Agaricus is a distinctive genus, with free gills and dark chocolate spores usually being enough to identify it. They always have a partial veil that leaves at least some trace of a ring around the stem.
They have dry caps, often fibrillose or scaly. The spores will sometimes turn to pink and then dark chocolate, so you may find young specimens with pink gills. But the spores will never drop from the gills until they are mature and dark chocolate, so if you take a spore print, you will never be fooled. You'll often see a robust, stocky stature. Most of them are >5cm across (with some up to 20-30cm). A few small species are <5cm, but they are still stocky with a thicker stem than most other mushrooms of that size (5mm or more thick). They are all saprophytic.
Agaricus flesh may stain yellow or reddish when cut. Some have a pleasant sweet almond odor (like almond
latte syrup or black licorice). It is very
interesting to eat a mushroom with a sweet component to it (I like them on
pineapple pizza where there is already a sweet/
Some of Agaricus' close relatives are Lepiota (which have lost their spore pigment and have white spores), the Coprinus inky cap and a surprising array of non-gilled mushrooms like puffballs.
Key to Agaricus sections: crush the stem base to detect all odors. Cut in half if you still don't see a staining reaction.
Arvenses - these species stain slightly yellowish (weakly to moderately but often strengthening over time) when you cut them in half. They have a pleasant sweet almond odor, best detected by crushing and smelling the base of the stem. KOH yellow.
Highly pigmented, with lots of warm brown fibrils or scales
Species found in grass (they will be mostly white capped).
A. fissuratus - "horse" mushroom - found in grass. White. Thick veil. Slight yellow staining. Compare A. 'campestris'. ~10cm.
A. arvensis (nivescens/
Next, forest species with relatively strong yellow staining (easier to detect).
A. albolutescens - in coastal forests. Whitish. Squat, strong yellowing and almond scent. Up to 15cm.
Lastly, forest species with subtler yellow staining.
Minores - related to the Arvenses, these are our smallest Agaricus. Often <5cm, but still somewhat stocky. Also yellowing (or turning orange, the colour often strengthening over time) with an almond scent. They are difficult to tell apart. KOH yellow.
A. kerriganii (semotus) - in forests, turns yellow-orange. Up to 7cm (largest small species) may have a bulb and rhizomorphs.
A. diminutivus group - a half dozen little known slender species found in forests, also staining yellow to orange.
A. 'purpurellus' - some A. diminutivus grp members can sometimes be a beautiful purple . For now, they're probably incorrectly being called A. 'purpurellus'.
Agaricus - normal odor, no staining reaction (rarely slightly orange). The stem often tapers and the veil leaves tissue hanging off the edge of the cap but not much of a ring compared to the other subgenera. Usually found in grass. KOH negative.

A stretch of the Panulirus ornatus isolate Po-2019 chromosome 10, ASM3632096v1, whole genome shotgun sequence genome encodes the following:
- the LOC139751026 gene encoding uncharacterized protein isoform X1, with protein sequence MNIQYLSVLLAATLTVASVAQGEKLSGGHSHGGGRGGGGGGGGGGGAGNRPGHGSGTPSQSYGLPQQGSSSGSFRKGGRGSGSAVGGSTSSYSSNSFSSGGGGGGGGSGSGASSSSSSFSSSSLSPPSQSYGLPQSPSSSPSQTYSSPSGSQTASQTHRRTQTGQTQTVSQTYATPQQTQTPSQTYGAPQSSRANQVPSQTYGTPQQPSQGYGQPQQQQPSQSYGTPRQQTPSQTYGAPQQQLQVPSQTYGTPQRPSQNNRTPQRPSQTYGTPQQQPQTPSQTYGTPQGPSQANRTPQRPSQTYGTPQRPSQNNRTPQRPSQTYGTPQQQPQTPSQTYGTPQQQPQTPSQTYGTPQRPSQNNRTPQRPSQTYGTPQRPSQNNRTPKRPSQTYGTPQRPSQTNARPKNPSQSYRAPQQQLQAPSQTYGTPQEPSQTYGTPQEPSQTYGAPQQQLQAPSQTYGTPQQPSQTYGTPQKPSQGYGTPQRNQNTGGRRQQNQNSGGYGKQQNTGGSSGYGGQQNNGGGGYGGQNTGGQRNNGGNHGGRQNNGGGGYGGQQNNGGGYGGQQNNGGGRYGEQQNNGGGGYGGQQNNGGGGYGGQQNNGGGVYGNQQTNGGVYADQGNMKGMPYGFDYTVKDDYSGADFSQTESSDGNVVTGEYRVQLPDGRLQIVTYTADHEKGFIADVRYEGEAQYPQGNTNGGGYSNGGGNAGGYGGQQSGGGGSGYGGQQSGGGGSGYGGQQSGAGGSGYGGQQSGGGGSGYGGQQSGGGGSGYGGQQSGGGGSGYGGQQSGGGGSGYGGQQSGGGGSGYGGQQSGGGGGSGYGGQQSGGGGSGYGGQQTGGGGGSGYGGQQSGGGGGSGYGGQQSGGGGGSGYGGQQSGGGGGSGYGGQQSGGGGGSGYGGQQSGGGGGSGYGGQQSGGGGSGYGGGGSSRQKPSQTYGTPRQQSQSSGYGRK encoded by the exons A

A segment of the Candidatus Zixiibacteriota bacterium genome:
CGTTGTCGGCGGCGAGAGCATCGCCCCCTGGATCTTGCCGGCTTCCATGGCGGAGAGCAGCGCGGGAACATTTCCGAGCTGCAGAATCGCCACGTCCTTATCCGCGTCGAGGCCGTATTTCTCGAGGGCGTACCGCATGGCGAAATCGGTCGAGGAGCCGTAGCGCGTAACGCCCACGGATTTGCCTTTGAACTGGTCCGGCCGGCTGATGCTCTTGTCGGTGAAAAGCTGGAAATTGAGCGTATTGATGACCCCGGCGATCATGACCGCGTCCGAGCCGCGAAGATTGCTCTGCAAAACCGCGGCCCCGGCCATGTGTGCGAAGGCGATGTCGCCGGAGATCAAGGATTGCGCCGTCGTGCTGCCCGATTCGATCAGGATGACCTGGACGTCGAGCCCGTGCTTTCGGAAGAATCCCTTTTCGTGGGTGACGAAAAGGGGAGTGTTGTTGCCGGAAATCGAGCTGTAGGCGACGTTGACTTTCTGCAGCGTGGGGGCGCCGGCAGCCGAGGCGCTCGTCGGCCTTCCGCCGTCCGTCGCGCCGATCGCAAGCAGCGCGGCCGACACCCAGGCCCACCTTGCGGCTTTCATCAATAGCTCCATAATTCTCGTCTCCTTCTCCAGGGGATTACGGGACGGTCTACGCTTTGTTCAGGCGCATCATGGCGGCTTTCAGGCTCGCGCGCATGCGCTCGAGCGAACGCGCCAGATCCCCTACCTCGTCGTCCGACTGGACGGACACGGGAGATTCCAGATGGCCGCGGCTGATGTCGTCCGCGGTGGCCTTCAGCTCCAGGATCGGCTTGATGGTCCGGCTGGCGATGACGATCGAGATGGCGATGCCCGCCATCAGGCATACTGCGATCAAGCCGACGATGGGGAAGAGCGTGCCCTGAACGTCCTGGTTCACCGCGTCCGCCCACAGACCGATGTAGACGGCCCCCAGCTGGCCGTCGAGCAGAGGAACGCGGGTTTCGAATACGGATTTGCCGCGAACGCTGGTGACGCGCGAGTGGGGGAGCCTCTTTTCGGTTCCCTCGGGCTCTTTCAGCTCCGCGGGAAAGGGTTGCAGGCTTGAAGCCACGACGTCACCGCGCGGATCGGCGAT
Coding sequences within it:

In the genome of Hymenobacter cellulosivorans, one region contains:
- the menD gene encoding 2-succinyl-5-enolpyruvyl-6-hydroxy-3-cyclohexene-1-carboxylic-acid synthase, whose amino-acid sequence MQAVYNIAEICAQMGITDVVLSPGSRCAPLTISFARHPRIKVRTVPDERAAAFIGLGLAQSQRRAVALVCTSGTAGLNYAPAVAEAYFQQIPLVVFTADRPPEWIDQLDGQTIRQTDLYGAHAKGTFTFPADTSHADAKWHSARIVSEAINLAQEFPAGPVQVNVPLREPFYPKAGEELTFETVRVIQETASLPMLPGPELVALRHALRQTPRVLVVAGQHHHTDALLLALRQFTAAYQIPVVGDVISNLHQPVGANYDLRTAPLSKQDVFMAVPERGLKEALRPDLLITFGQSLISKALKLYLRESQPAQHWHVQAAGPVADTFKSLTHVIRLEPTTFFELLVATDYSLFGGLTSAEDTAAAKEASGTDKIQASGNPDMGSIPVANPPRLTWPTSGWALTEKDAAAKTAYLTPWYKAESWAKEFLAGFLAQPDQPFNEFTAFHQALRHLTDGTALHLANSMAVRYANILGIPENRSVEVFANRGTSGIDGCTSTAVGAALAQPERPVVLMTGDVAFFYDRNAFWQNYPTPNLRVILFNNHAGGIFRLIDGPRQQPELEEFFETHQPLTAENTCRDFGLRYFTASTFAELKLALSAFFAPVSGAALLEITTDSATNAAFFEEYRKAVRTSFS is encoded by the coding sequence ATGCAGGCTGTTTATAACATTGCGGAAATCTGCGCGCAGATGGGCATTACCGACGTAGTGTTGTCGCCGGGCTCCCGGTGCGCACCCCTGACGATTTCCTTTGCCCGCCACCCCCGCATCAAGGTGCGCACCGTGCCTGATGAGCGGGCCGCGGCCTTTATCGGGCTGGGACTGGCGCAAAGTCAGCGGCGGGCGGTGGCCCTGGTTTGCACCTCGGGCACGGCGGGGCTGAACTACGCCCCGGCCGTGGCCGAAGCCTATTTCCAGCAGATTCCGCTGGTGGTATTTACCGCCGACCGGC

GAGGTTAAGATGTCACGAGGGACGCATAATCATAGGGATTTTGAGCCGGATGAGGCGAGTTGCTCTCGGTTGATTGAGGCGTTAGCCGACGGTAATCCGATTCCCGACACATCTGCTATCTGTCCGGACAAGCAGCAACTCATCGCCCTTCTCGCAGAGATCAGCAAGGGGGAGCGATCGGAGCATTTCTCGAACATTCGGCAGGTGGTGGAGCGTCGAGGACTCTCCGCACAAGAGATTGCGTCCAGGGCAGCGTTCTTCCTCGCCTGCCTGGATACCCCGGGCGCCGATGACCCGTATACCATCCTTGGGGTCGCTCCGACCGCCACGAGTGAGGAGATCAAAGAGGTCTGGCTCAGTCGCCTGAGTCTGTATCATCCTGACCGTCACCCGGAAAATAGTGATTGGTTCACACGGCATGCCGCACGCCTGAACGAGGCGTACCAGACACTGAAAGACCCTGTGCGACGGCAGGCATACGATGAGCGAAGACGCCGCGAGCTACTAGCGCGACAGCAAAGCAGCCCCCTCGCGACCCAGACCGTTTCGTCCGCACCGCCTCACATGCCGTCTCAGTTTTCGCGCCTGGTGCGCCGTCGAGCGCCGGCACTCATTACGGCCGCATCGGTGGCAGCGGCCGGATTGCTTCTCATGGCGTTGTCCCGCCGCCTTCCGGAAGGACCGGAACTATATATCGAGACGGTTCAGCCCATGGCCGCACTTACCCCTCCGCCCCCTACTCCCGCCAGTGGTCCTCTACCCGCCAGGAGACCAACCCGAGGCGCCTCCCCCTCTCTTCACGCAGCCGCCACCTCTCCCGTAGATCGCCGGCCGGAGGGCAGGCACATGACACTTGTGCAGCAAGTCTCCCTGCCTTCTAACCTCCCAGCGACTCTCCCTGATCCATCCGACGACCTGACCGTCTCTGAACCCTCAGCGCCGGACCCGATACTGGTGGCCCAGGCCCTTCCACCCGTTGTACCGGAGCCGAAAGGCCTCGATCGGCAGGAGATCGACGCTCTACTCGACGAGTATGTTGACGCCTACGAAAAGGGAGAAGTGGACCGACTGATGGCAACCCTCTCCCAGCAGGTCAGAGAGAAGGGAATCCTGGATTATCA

A. 'aristocratus' - white cap and lower stem fibrillose instead of smooth.
Subrutilescentes - No staining reaction. Normal mushroom odor.Well developed ring. Found deep in forests under conifers with dark vinaceous brown scaly caps. KOH green.
Xanthodermati - this is the section of "poisonous portobellos". They should smell of creosote (phenol, bad science lab) when you crush the stem base. May stain yellow (possibly very subtly and the colour usually fading over time to brown). KOH yellow.
Bivelares - slow red staining (if at all). Normal mushroom odor. The ring sometimes sheathes upwards and then outwards instead of down and out, but is always well developed (unlike the similar subgenus /Agaricus) and they usually grow in compost or disturbed areas, not deep in forests (unlike the similar /Subrutilescentes). KOH negative.
Agaricus bisporus, the store bought button mushroom, is in the /Bivelares. The portobello is also the same species, it is just bred to be larger. Check them out at the grocery store next time, and you may actually see the shape of the veil and a slight red staining before you get kicked out of the produce section, but these features are subtle.
A. bitorquis - white cap, very squat, tapering stem, thick sheathing veil, in hard packed, disturbed soil. Little red staining. 5-20cm or so.
Chitonioides - A quick or strong red staining reaction, stem almost as thick as the cap is wide and very short (very squat mushroom) that grows in salty areas and smells briny itself. Inrolled cap margin. KOH negative.
Sanguinolenti - these red stainers stain more strongly then the Bivelares/Chitoniodes (except for the squat, briny A. bernardii) and are not usually as stocky. None are very common in the Pacific Northwest, so unfortunately not a lot is known about the species to be found here. KOH-.
A. thujae - brown scaly capped group. Slender with veil remnants on cap margin and lower stem scales. With red cedar.
A. sylvaticus subsp occidentalis - small (<5 cm) pale cap (white to tan) and scaly stem. Stains pinkish-red or orangish-red.
Rick Kerrigan's new book, Agaricus of North America is a great comprehensive treaty on all that is understood so far about this genus in North America.